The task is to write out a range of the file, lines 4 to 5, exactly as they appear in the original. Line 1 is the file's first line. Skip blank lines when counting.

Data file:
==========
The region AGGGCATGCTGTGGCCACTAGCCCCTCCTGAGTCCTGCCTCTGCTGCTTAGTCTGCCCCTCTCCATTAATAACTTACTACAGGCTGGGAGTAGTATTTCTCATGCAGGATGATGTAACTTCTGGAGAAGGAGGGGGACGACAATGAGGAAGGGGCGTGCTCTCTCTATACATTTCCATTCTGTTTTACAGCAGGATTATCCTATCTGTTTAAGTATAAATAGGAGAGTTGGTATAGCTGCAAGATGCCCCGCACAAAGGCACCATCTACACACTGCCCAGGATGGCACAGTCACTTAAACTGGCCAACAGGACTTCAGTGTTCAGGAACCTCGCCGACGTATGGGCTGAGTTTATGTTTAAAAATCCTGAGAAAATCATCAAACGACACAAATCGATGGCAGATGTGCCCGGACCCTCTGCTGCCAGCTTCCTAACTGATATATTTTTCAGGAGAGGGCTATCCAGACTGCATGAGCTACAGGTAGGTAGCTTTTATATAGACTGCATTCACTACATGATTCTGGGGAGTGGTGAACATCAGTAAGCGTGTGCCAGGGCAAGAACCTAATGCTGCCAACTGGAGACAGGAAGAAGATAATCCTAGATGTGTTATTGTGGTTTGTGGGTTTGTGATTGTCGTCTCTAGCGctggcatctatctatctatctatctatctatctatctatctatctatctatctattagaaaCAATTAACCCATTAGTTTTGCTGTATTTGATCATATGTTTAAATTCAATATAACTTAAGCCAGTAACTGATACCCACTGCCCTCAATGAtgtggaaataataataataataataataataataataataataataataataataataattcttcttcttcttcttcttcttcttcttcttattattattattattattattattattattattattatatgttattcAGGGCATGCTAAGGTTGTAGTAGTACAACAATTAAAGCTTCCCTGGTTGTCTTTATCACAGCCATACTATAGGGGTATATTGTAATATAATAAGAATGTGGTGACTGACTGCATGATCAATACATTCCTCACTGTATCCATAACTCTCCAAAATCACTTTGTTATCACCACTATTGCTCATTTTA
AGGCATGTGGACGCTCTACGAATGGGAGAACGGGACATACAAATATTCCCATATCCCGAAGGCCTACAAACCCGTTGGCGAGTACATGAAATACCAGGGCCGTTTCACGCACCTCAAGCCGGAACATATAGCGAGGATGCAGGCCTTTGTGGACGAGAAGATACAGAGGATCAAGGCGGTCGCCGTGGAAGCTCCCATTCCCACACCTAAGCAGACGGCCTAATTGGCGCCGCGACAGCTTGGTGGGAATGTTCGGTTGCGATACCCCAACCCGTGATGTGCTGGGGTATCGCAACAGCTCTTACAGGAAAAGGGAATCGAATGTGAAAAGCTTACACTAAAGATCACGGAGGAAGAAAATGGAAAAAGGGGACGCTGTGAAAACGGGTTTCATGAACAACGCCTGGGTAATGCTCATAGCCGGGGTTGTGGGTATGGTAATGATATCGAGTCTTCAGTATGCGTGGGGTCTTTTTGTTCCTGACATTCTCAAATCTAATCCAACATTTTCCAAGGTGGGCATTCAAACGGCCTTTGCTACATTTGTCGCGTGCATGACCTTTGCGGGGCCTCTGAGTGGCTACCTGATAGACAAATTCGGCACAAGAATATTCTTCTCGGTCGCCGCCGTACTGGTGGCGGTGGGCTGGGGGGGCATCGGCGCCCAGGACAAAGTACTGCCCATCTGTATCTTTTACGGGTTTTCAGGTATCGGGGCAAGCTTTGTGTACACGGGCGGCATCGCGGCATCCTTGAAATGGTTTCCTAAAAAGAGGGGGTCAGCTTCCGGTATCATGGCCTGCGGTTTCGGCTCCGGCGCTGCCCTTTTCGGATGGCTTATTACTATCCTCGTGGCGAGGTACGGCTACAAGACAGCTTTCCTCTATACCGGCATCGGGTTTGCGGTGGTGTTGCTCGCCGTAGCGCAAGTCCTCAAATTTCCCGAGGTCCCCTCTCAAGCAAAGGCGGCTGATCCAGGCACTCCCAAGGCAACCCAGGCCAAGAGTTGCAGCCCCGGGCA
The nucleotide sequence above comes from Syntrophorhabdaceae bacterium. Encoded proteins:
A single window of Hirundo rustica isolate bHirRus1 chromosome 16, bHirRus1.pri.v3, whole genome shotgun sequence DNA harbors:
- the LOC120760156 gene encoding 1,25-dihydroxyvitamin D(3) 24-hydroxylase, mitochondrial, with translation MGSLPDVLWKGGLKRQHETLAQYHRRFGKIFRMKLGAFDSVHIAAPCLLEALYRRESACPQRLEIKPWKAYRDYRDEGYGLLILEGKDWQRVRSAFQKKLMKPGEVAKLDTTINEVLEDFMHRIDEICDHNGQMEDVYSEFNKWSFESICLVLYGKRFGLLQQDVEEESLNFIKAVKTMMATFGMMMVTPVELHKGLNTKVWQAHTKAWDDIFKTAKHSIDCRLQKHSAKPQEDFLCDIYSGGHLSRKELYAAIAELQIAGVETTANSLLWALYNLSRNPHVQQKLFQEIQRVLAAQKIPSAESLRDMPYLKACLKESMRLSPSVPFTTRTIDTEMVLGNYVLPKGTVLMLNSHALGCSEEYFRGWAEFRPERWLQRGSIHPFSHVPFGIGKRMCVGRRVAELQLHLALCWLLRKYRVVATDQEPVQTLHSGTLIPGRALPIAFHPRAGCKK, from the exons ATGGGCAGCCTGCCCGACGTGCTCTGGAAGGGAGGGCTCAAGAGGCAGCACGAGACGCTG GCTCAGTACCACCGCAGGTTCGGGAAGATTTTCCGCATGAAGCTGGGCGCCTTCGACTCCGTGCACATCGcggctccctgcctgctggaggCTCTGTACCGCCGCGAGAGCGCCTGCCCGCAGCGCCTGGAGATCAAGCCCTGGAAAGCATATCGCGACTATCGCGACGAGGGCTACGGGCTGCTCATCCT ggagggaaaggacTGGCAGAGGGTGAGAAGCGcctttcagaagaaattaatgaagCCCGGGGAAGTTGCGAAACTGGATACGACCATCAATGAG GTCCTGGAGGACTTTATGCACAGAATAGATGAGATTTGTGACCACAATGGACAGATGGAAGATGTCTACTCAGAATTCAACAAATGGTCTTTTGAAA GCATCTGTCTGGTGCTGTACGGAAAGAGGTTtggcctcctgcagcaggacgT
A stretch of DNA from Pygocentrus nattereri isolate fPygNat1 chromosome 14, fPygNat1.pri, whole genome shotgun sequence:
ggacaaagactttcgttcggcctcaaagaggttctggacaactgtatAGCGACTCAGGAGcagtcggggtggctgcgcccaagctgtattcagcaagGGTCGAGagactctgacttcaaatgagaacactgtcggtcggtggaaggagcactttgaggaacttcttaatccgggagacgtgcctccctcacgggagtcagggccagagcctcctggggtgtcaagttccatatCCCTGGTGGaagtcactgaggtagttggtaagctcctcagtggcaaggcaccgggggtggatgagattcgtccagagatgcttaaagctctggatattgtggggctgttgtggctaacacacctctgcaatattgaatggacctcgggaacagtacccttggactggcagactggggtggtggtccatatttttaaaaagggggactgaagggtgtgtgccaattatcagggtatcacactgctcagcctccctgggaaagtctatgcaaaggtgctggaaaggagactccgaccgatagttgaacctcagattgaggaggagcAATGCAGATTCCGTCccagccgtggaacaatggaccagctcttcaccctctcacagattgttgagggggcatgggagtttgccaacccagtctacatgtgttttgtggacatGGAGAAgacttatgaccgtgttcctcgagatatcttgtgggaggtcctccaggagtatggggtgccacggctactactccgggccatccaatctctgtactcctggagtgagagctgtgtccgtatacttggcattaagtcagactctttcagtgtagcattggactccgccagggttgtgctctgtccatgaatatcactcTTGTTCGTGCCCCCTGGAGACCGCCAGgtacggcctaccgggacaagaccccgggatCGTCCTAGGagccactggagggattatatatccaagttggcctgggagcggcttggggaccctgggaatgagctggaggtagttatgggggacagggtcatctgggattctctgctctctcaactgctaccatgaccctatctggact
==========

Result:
A single window of Hirundo rustica isolate bHirRus1 chromosome 16, bHirRus1.pri.v3, whole genome shotgun sequence DNA harbors:
- the LOC120760156 gene encoding 1,25-dihydroxyvitamin D(3) 24-hydroxylase, mitochondrial, with translation MGSLPDVLWKGGLKRQHETLAQYHRRFGKIFRMKLGAFDSVHIAAPCLLEALYRRESACPQRLEIKPWKAYRDYRDEGYGLLILEGKDWQRVRSAFQKKLMKPGEVAKLDTTINEVLEDFMHRIDEICDHNGQMEDVYSEFNKWSFESICLVLYGKRFGLLQQDVEEESLNFIKAVKTMMATFGMMMVTPVELHKGLNTKVWQAHTKAWDDIFKTAKHSIDCRLQKHSAKPQEDFLCDIYSGGHLSRKELYAAIAELQIAGVETTANSLLWALYNLSRNPHVQQKLFQEIQRVLAAQKIPSAESLRDMPYLKACLKESMRLSPSVPFTTRTIDTEMVLGNYVLPKGTVLMLNSHALGCSEEYFRGWAEFRPERWLQRGSIHPFSHVPFGIGKRMCVGRRVAELQLHLALCWLLRKYRVVATDQEPVQTLHSGTLIPGRALPIAFHPRAGCKK, from the exons ATGGGCAGCCTGCCCGACGTGCTCTGGAAGGGAGGGCTCAAGAGGCAGCACGAGACGCTG GCTCAGTACCACCGCAGGTTCGGGAAGATTTTCCGCATGAAGCTGGGCGCCTTCGACTCCGTGCACATCGcggctccctgcctgctggaggCTCTGTACCGCCGCGAGAGCGCCTGCCCGCAGCGCCTGGAGATCAAGCCCTGGAAAGCATATCGCGACTATCGCGACGAGGGCTACGGGCTGCTCATCCT ggagggaaaggacTGGCAGAGGGTGAGAAGCGcctttcagaagaaattaatgaagCCCGGGGAAGTTGCGAAACTGGATACGACCATCAATGAG GTCCTGGAGGACTTTATGCACAGAATAGATGAGATTTGTGACCACAATGGACAGATGGAAGATGTCTACTCAGAATTCAACAAATGGTCTTTTGAAA GCATCTGTCTGGTGCTGTACGGAAAGAGGTTtggcctcctgcagcaggacgT